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It all started Halloween 2014. With a house party on the horizon, and a dearth of live entertainment to along with it, roommates-turned-bandmates Jamie Warnock and Ben Larsen took it upon themselves to rehearse a set for the occasion. After purchasing a budget drum kit for Warnock and enlisting a friend to play bass, The Jins, in its earliest iteration, was formed. So warm was the response to Warnock and Larsen’s performance (barring the neighbour’s noise complaints) that they continued playing beyond their first Halloween show, slowly swapping Strokes covers with a repertoire of their own, and eventually roping in their newest housemate, Hudson Partridge, to act as the band’s permanent bassist.

Fast-forward three years and The Jins have proven themselves to be much more than a house band for holiday parties. With over fifty shows under their belt, including a very D.I.Y. tour through British Columbia and Alberta, the group has become equally notorious for their raucous live sets and affable attitudes. The trio’s connectedness on stage and off may be the result of their unavoidable proximity. Unlike a lot of the band they’ve performed with, The Jins have shared a living space for years, allowing their relationships as musicians to inform and become a part of daily life.

The Jins || Photography by Scott Rossi for Discorder Magazine
The Jins || Photography by Scott Rossi for Discorder Magazine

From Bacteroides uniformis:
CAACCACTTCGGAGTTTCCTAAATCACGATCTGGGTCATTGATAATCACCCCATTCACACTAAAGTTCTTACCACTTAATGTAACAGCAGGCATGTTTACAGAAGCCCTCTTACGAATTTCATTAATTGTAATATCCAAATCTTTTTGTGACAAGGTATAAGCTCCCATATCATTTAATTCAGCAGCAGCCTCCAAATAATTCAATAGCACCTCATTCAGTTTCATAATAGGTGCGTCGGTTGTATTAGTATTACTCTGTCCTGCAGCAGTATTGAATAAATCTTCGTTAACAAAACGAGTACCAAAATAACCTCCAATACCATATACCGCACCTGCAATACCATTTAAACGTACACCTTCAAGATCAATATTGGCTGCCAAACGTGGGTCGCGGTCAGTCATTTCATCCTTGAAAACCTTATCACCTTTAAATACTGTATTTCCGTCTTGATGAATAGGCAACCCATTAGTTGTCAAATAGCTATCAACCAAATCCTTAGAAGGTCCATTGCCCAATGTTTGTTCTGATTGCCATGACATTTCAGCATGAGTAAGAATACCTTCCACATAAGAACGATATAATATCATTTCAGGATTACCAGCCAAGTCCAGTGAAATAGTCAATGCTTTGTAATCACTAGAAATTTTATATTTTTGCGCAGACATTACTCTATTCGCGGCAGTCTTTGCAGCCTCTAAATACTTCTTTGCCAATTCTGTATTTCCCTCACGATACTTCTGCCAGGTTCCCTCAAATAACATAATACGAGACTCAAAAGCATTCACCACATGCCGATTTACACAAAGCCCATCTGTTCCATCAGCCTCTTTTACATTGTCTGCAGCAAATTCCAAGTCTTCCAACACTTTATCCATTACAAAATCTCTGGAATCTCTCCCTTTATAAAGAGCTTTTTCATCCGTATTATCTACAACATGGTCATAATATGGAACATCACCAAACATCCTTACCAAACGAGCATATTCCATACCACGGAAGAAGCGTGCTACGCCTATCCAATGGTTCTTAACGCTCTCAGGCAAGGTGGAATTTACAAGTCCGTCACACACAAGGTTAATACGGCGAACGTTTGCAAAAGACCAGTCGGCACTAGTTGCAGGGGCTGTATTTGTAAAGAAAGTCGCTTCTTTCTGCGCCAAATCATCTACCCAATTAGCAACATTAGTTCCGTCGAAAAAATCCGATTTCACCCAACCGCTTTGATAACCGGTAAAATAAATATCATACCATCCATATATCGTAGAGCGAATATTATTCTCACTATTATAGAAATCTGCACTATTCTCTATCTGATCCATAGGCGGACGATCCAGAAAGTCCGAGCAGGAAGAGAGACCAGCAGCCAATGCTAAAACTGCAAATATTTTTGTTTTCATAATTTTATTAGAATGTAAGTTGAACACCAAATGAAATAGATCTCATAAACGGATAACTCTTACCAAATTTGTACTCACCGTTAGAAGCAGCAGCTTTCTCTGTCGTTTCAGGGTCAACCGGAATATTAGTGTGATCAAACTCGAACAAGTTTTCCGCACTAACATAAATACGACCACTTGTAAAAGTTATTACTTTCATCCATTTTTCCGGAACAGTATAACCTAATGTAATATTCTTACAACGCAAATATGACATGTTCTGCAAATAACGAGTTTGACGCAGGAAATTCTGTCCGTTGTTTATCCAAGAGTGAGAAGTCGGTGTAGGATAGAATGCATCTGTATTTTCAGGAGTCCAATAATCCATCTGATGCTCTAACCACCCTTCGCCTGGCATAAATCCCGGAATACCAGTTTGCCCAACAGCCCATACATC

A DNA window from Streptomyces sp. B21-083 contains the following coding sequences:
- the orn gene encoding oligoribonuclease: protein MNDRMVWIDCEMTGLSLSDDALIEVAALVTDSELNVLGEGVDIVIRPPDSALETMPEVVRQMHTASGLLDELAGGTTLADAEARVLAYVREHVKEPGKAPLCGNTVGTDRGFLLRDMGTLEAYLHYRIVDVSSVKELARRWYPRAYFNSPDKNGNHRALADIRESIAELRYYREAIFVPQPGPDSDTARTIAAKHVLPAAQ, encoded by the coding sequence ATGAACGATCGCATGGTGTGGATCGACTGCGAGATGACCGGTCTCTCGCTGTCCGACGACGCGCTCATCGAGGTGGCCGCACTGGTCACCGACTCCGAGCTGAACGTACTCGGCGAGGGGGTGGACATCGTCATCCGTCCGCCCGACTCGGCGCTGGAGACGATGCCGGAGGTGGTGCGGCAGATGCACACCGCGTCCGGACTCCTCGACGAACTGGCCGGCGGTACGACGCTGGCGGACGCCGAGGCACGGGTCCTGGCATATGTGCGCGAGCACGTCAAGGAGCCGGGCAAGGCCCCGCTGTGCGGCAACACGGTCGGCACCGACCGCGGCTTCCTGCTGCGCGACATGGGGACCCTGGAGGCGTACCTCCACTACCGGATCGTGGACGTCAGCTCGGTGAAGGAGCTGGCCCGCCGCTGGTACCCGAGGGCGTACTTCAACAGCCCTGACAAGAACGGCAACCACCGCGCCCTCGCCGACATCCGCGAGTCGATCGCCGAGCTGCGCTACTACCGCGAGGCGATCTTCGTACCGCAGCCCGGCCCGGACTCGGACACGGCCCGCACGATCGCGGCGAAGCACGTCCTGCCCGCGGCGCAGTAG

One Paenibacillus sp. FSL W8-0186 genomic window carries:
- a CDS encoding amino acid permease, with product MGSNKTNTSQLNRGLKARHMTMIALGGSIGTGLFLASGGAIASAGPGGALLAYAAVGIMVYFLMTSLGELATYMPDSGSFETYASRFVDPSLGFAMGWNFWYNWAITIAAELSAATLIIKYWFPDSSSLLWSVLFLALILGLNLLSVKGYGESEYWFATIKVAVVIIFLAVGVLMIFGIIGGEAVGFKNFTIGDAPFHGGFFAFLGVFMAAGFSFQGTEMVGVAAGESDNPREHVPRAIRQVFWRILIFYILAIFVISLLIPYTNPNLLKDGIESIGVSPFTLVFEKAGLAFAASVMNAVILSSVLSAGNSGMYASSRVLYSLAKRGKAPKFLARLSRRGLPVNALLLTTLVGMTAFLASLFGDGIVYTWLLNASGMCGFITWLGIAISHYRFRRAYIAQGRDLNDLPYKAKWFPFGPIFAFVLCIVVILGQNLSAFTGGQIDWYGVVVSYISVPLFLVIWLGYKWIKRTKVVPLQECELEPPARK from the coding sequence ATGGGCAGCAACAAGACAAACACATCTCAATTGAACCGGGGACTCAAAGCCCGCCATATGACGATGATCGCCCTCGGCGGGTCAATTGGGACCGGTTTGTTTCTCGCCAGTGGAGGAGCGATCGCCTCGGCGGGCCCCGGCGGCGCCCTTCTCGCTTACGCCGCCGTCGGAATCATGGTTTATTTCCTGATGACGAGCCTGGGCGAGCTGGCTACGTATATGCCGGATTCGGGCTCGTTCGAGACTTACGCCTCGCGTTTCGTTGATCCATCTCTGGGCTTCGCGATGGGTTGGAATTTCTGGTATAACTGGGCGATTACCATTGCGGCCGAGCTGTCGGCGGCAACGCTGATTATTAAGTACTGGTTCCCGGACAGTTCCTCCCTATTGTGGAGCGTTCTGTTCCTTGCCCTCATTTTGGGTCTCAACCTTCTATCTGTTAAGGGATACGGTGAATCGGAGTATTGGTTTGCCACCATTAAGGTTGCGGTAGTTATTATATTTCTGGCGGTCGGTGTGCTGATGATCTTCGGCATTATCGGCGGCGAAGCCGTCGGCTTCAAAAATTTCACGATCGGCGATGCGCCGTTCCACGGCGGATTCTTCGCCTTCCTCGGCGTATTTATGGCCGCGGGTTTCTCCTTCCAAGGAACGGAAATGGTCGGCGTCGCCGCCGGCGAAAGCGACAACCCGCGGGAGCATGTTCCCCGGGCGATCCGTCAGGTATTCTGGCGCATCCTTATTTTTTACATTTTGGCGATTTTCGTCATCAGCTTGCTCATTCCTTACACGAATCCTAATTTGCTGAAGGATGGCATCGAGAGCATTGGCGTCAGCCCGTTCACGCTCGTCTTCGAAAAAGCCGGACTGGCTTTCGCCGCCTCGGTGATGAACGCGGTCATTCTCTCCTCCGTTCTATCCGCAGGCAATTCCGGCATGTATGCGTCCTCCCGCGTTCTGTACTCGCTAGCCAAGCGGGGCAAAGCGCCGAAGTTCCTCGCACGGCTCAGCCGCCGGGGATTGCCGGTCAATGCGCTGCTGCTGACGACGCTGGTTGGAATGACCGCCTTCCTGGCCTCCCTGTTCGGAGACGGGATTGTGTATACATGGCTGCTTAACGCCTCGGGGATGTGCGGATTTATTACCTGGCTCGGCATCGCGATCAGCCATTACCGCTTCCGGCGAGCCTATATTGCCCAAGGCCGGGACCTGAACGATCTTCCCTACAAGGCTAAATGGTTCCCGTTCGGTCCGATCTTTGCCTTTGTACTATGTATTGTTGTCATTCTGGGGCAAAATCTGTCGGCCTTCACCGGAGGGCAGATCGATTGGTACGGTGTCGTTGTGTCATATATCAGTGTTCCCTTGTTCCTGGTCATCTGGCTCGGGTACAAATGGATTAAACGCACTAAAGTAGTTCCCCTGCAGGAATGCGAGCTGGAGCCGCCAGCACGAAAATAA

The Jins || Photography by Scott Rossi for Discorder Magazine
The Jins || Photography by Scott Rossi for Discorder Magazine

Speaking to their living situation, Larsen says, “It’s way easier to get together as a three-piece that lives together than a five or six-piece crazy band that lives across the city from one another.”

“Rather than building a relationship twice a week like some bands, we see each other every day,” Partridge continues. “I think it’s just made us tighter; it’s been a positive.”

The Jins || Photography by Scott Rossi for Discorder Magazine
The Jins || Photography by Scott Rossi for Discorder Magazine

The Jins also credit much of their success to the relationships they’ve formed with Vancouver’s younger, underground scene. On any given weekend, it’s almost impossible not to find The Jins performing at one clandestine venue or another. For Warnock, it’s not a matter of where they’re playing “so much as finding where the people will come out to watch the music.”

The Jins || Illustration by Emily Valente for Discorder Magazine
The Jins || Illustration by Emily Valente for Discorder Magazine
The Jins || Photography by Scott Rossi for Discorder Magazine
The Jins || Photography by Scott Rossi for Discorder Magazine

The Jins started to come into their own once they found more individuals who were excited by the prospect of putting on music in the same way they were. As Larsen notes, “The band really kicked off when we met Mati [Cormier] and James [Andrews] from Trash City and House Shows.”

The Jins || Photography by Scott Rossi for Discorder Magazine
The Jins || Photography by Scott Rossi for Discorder Magazine

Andrews in particular has been a long time cohort of The Jins, not only setting up and promoting shows for them within Vancouver, but arranging and accompanying the band on their first tour. It has been an amicable partnership for both sides, and one that will continue as Andrews helps plan The Jins’ cross-Canada tour slated for this summer. Despite some hiccups the first time around (Warnock recounts getting stuck outside of Red Deer, Alberta, and having to play multiple shows on the same night as definite lows), Larsen is optimistic about their upcoming sojourn.